This is a guest blog post by Eric Morison, a first-year law student at UCL.
My first year at University was rather odd. I was brimming with eagerness when it started, believing I was destined for besuited glory in London’s hallowed square mile. At University College London, everyone believed they were on a journey towards the corporate world.
But my motivation crumbled in the face of increasing disillusionment, and it ended up becoming a year of outrageous flirting with Her Majesty’s Armed Forces, with whom I spent as much time as I could (mainly attending weekend camping trips and evening training sessions) without actually joining full time. I joined the University of London Officers’ Training Corps, a unit of the British Army Reserve, in October 2014.
I chose to study law because it seemed, to my unimaginative 17-year-old mind, the only route into one of those fancy-pants city jobs, and the best way to develop as a person. Yet, I found the skills being taught were nothing new to anyone that struggled through English or History A level.
I’ll describe what my degree involves. Your tutors hand you the thickest, dustiest old books they can find, and tell you to spend several days shut away in the library, reading them in silence. Then you write pompous essays, on your own again, and the most pompous ones win prizes.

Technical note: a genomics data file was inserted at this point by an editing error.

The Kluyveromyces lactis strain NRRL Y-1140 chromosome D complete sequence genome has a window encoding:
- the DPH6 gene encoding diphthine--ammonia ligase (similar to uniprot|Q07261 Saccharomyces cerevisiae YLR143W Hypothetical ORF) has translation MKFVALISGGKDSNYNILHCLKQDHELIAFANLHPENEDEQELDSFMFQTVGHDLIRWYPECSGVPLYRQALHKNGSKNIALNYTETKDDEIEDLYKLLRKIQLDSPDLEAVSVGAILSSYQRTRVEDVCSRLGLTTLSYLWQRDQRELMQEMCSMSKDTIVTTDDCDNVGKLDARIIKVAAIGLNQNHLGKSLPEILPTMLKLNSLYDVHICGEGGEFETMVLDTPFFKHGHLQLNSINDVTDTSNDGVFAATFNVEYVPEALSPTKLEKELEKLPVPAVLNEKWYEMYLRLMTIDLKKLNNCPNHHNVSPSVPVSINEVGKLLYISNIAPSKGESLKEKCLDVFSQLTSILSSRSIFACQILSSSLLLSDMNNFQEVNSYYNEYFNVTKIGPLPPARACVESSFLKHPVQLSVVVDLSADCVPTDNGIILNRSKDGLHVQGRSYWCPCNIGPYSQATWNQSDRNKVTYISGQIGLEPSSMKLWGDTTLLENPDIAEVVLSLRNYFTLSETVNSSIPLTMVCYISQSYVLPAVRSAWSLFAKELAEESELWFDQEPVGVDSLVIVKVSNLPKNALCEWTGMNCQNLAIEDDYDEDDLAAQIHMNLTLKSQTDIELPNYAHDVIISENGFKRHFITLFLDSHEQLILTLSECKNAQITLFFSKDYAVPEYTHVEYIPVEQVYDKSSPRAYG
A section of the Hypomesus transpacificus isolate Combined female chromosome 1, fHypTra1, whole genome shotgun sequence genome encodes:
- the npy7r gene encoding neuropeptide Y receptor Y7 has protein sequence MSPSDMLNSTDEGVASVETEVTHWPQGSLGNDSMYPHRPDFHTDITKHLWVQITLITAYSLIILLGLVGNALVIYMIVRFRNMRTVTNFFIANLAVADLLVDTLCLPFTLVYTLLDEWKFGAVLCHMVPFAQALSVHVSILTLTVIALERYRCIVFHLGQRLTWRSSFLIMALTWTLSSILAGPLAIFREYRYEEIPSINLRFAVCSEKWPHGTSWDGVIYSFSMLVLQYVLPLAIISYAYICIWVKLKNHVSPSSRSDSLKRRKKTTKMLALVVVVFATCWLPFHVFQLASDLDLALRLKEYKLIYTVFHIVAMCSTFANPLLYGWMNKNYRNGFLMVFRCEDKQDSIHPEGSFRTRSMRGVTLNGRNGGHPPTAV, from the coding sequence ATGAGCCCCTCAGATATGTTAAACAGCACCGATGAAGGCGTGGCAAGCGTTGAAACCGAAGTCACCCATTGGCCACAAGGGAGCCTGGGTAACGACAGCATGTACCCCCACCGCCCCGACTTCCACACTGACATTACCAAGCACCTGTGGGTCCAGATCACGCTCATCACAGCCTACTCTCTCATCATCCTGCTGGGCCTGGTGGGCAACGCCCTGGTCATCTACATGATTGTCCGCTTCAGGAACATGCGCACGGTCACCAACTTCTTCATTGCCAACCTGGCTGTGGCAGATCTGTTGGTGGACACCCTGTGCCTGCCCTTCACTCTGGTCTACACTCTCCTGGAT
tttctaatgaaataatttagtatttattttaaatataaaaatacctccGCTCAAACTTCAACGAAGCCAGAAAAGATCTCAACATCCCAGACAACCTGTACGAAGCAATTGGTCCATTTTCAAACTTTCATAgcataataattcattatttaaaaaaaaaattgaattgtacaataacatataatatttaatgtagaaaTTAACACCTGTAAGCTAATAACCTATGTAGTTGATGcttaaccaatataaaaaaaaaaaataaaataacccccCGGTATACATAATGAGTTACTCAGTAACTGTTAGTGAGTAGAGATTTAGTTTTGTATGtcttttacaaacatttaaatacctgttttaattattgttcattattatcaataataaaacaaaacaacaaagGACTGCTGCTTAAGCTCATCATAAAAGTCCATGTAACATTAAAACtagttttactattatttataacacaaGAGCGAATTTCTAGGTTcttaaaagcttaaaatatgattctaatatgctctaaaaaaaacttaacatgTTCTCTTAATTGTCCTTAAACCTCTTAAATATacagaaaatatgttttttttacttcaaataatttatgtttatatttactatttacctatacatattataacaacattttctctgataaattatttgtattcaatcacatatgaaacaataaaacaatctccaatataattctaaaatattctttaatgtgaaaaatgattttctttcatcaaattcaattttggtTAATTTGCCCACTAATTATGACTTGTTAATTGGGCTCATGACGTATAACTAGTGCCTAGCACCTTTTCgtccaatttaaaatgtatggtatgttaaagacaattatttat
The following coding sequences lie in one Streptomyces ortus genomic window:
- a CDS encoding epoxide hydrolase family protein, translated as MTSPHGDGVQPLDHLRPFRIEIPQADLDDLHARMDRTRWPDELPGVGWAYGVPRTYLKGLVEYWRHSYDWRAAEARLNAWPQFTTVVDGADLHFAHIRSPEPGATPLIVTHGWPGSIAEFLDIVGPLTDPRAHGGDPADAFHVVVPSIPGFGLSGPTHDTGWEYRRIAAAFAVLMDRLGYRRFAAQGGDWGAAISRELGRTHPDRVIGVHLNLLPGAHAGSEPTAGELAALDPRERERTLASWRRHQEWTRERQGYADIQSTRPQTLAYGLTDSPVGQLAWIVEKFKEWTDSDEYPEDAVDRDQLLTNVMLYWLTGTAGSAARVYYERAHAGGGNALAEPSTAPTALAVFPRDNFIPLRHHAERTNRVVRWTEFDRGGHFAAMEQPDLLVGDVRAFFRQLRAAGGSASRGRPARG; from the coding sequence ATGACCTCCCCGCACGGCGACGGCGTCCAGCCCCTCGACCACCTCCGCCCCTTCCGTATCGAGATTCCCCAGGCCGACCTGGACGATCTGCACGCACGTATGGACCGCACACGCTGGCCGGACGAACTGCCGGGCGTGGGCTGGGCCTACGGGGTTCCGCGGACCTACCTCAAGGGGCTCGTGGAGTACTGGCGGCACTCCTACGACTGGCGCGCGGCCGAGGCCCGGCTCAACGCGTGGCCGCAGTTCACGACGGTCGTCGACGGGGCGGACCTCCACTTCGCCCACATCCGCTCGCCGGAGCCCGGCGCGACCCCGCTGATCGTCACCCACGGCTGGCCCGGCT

It’s no wonder that employers want you to have completed a myriad of extra-curricular achievements before they’ll even take a sniff of your CV. They need their staff to have real world practical skills in communication, teamwork and creativity. None of which you get from a law degree.
I often think about what I could’ve done instead. Had I not already accumulated a gargantuan sum of debt from my year of lonely law book reading, I would try getting myself an apprenticeship.
It turns out that fancy city firms offer these schemes to ambitious young things fresh out of sixth form. You could write your last A-Level essay and then five years later emerge as a Chartered Accountant having made a net gain in your bank account, as well as being thoroughly work and life experienced, courtesy of firms like Grant Thornton.
Similar schemes exist in insurance and even law, which is slowly becoming less snooty about apprentices becoming solicitors if they have not frolicked in a red brick institution for several years at the taxpayer’s expense. Luckily, school leavers are now deemed worthy to get as far as legal executive status.
But there’s no point looking back on what I could have done; I want to crack on and see my course through to the end. But I’ll stay with the Training Corps for as long as I’m studying, so that the combination of my degree and my wild extracurricular activities will hopefully make me employable. But while I can straddle the military and legal worlds whilst at university, I have to choose one or the other when I graduate.
But I’ve met people who are at that stage and still haven’t decided. They’ve joined the army reserves full time but are treating it as a temporary position, a transition job. Joining the army reserves can equip you surprisingly well for civilian roles. There are various trades in the technical and support branches, such as the Royal Electrical and Mechanical Engineers (REME) and the Adjutant General’s Corps (AGC).
You can, for instance, become a chartered management accountant through the AGC, having initially begun your career in the infantry. I met one such chap whilst skiing with the Royal Artillery in France (another highlight of army reserve life is that the government pays for you to miss lectures and piss around on a mountainside).